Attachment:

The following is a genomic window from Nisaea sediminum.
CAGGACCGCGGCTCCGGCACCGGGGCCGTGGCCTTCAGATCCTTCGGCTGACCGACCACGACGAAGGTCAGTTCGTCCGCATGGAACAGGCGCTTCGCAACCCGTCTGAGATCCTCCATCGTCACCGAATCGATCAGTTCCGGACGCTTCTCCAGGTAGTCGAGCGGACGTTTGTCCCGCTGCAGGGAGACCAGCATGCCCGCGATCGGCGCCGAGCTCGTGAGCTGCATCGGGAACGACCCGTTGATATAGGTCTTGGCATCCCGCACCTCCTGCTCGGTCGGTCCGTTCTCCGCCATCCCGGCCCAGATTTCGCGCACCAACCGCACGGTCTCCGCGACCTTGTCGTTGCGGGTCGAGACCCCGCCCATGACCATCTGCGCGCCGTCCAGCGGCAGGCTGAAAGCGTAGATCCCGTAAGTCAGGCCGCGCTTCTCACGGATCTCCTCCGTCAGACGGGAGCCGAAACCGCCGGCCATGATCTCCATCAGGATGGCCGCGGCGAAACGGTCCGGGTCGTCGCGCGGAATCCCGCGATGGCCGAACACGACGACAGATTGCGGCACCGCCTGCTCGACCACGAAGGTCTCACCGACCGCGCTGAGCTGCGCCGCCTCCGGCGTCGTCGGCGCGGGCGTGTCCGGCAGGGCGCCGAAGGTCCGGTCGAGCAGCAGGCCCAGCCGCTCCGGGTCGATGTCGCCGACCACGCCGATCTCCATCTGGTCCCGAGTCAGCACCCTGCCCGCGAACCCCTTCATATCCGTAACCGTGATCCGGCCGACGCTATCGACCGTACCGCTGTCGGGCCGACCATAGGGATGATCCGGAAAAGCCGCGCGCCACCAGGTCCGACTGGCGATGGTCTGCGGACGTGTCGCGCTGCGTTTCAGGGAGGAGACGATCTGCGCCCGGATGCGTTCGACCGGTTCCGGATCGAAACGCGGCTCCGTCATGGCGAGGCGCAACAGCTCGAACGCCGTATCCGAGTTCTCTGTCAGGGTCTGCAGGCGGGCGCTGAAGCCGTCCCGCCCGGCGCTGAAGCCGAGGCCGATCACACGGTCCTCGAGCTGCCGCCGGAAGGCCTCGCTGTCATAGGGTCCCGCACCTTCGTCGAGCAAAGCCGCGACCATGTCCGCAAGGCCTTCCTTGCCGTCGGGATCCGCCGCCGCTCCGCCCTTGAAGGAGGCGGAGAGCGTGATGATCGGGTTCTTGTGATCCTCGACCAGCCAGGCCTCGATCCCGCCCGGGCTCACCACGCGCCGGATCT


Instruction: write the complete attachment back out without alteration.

The following is a genomic window from Nisaea sediminum.
CAGGACCGCGGCTCCGGCACCGGGGCCGTGGCCTTCAGATCCTTCGGCTGACCGACCACGACGAAGGTCAGTTCGTCCGCATGGAACAGGCGCTTCGCAACCCGTCTGAGATCCTCCATCGTCACCGAATCGATCAGTTCCGGACGCTTCTCCAGGTAGTCGAGCGGACGTTTGTCCCGCTGCAGGGAGACCAGCATGCCCGCGATCGGCGCCGAGCTCGTGAGCTGCATCGGGAACGACCCGTTGATATAGGTCTTGGCATCCCGCACCTCCTGCTCGGTCGGTCCGTTCTCCGCCATCCCGGCCCAGATTTCGCGCACCAACCGCACGGTCTCCGCGACCTTGTCGTTGCGGGTCGAGACCCCGCCCATGACCATCTGCGCGCCGTCCAGCGGCAGGCTGAAAGCGTAGATCCCGTAAGTCAGGCCGCGCTTCTCACGGATCTCCTCCGTCAGACGGGAGCCGAAACCGCCGGCCATGATCTCCATCAGGATGGCCGCGGCGAAACGGTCCGGGTCGTCGCGCGGAATCCCGCGATGGCCGAACACGACGACAGATTGCGGCACCGCCTGCTCGACCACGAAGGTCTCACCGACCGCGCTGAGCTGCGCCGCCTCCGGCGTCGTCGGCGCGGGCGTGTCCGGCAGGGCGCCGAAGGTCCGGTCGAGCAGCAGGCCCAGCCGCTCCGGGTCGATGTCGCCGACCACGCCGATCTCCATCTGGTCCCGAGTCAGCACCCTGCCCGCGAACCCCTTCATATCCGTAACCGTGATCCGGCCGACGCTATCGACCGTACCGCTGTCGGGCCGACCATAGGGATGATCCGGAAAAGCCGCGCGCCACCAGGTCCGACTGGCGATGGTCTGCGGACGTGTCGCGCTGCGTTTCAGGGAGGAGACGATCTGCGCCCGGATGCGTTCGACCGGTTCCGGATCGAAACGCGGCTCCGTCATGGCGAGGCGCAACAGCTCGAACGCCGTATCCGAGTTCTCTGTCAGGGTCTGCAGGCGGGCGCTGAAGCCGTCCCGCCCGGCGCTGAAGCCGAGGCCGATCACACGGTCCTCGAGCTGCCGCCGGAAGGCCTCGCTGTCATAGGGTCCCGCACCTTCGTCGAGCAAAGCCGCGACCATGTCCGCAAGGCCTTCCTTGCCGTCGGGATCCGCCGCCGCTCCGCCCTTGAAGGAGGCGGAGAGCGTGATGATCGGGTTCTTGTGATCCTCGACCAGCCAGGCCTCGATCCCGCCCGGGCTCACCACGCGCCGGATCT